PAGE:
Graphic Communication & Illustration
The application process
Step 1: Personal statement
A personal statement is your first chance to impress us. There are so many ways to get this wrong that it is worth taking a moment to think about getting it right.
The reader (that's us), needs a clear statement about you; your ambitions, interests, hobbies, abilities, skills and activities. We are looking for people who are engaged with the world.
- Do we need to know that you, 'have always wanted to be a; Graphic Designer, Illustrator, Typographer or Film Director; since childhood?' Not really. We work on the assumption that communications and design excite you.
- Do we need to know about your work placements? Absolutely.
- Are we interested in learning about your hobbies, your Duke of Edinburgh award work, community involvement, musical skills or charitable work? Oh yes! We want to know your achievements.
Give us a clear, honest and relevant statement about the qualities you bring, as a living breathing person, to the programme.
Step 2: Application
Apply through UCAS using the following codes:
- Graphic Communication & Illustration BA Hons - 3 years full-time - W900
- Graphic Communication & Illustration BA Hons - DPS/DIntS 4 years full-time sandwich - W901
The UCAS application deadline is 15 January.
Step 3: Prepare your portfolio
Students invited for interview must evidence a portfolio of practical work as well as a sample of written work. This provides the opportunity to show thinking through making, and the skills required to visualise and further realise ideas in the material world. The portfolio must demonstrate quality throughout a whole variety of work, from visual research, observational drawing, sketchbook and/or layout pad use, technical ability, and the presentation of finalised artefacts.
In recognition that students will be from different educational backgrounds and undertaking a variety of qualifications, it is expected that the portfolio will evidence the appropriate skills for students’ individual circumstances.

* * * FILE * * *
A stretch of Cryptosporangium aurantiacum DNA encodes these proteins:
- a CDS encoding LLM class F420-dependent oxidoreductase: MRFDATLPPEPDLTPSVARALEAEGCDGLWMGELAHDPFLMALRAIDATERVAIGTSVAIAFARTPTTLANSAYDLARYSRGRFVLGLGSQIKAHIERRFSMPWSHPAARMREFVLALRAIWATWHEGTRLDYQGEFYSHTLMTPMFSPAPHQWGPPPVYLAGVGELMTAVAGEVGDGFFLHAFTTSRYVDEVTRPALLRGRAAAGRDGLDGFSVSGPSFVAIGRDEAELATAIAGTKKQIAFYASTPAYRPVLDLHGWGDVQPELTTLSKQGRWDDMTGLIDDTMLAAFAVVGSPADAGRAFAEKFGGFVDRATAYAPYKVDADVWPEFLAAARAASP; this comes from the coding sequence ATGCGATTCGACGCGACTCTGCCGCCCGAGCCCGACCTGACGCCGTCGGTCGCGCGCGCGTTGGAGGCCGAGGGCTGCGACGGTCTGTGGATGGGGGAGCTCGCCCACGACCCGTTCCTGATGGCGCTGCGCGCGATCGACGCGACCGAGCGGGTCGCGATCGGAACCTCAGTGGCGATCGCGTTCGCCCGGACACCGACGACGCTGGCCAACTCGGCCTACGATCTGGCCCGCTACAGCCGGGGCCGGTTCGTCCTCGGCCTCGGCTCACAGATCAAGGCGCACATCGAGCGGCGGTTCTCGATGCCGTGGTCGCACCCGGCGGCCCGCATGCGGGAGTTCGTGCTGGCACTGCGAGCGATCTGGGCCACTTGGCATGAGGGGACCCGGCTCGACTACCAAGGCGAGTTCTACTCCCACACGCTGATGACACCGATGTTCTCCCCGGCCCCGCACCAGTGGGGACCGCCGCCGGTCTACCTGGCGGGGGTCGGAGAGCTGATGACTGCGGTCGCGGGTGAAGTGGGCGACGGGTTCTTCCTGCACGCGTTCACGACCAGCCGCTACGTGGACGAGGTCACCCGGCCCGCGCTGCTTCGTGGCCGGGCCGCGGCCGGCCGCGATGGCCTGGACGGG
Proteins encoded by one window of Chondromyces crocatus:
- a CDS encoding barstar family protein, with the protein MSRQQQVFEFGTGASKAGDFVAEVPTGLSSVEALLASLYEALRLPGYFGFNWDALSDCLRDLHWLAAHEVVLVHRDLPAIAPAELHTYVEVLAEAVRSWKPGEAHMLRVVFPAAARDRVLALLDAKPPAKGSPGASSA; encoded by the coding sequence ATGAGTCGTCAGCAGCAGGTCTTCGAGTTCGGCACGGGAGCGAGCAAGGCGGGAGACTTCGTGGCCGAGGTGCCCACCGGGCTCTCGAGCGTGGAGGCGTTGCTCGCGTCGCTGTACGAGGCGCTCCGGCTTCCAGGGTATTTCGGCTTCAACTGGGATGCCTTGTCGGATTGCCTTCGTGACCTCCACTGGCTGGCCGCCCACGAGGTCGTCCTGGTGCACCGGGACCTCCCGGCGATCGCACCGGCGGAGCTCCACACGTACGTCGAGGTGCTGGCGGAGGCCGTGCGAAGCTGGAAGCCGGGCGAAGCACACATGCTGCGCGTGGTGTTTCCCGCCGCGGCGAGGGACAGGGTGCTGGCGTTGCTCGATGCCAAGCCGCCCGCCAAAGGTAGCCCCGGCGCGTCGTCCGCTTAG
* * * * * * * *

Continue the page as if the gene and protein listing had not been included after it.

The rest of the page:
It is essential to provide in the portfolio an accompanying written essay of no less that 1000 words on a topic related to themes explored in the practical work, fully referenced with source material.
As a guide, work in the portfolio should evidence:
- initiation and development of substantive ideas through drawing and other forms of mark making;
- experimentation, exploration, evaluation and effectiveness through a wide range of materials and media;
- appropriate use of techniques and presentation skills at all stages of the creative process;
- an ambitious, inquiring and critical approach to work (practical and written);
- not less than six substantial projects with associated development work.
Step 4: Interview
Our interviews will run from December each year. You will receive an invitation to an interview session by email, which will give you the opportunity to choose a date to attend. Please note that the event will include a talk and a tour, and that you will be allocated a time for your interview on arrival.
We interview, not because it is easy or cheap, but because it is the best way of meeting young talents: talents who want to make wonderful things. In the interview we don't just look at work, we meet people. It is entirely likely that there will be a student representative involved in the interview: we trust our students and value their opinions.
We will look through your work; guiding us isn't necessary but we will frequently ask you questions. We will be looking for technical craft and the ability to communicate visually.
We will also be looking at your development work because we need to be able to understand the ways in which you move an idea from the inside of your head into the real world.
We will ask you questions about yourself, your cultural life, your interests and your outside activities (we do like people who are actively engaged in the world around them). We will give you the opportunity to ask us questions: take it and make us tell you something cool.
Step 5: Offer
If you are successful at interview, you will recieve a conditional or unconditional offer of a place on our course before 31 March.
Step 6: Decision
You will have until 6 May to respond to UCAS with your decision about which of your offers you want to select as your Firm and Insurance choices.
Step 7: Results
Life is unpredictable. You may have been given a set of predicted grades by your educational institution in all good faith, and then find yourself with something lower than you were expecting. If this is the case there may, possibly, be something we can do. It is worth contacting us and checking.
We will have made our own judgements about you and your work during the interview. We might feel strongly enough about the quality of your work that, on review, we may be able to ask the university for a variation on your entry tariff. Be under no illusions, this isn't a common occurrence, but it can happen.
So, if the difference between the entry grade tariff we've asked for and what you've achieved is small, then please contact our admissions officer and ask us to review your case. We'll let you know if we have any room for movement.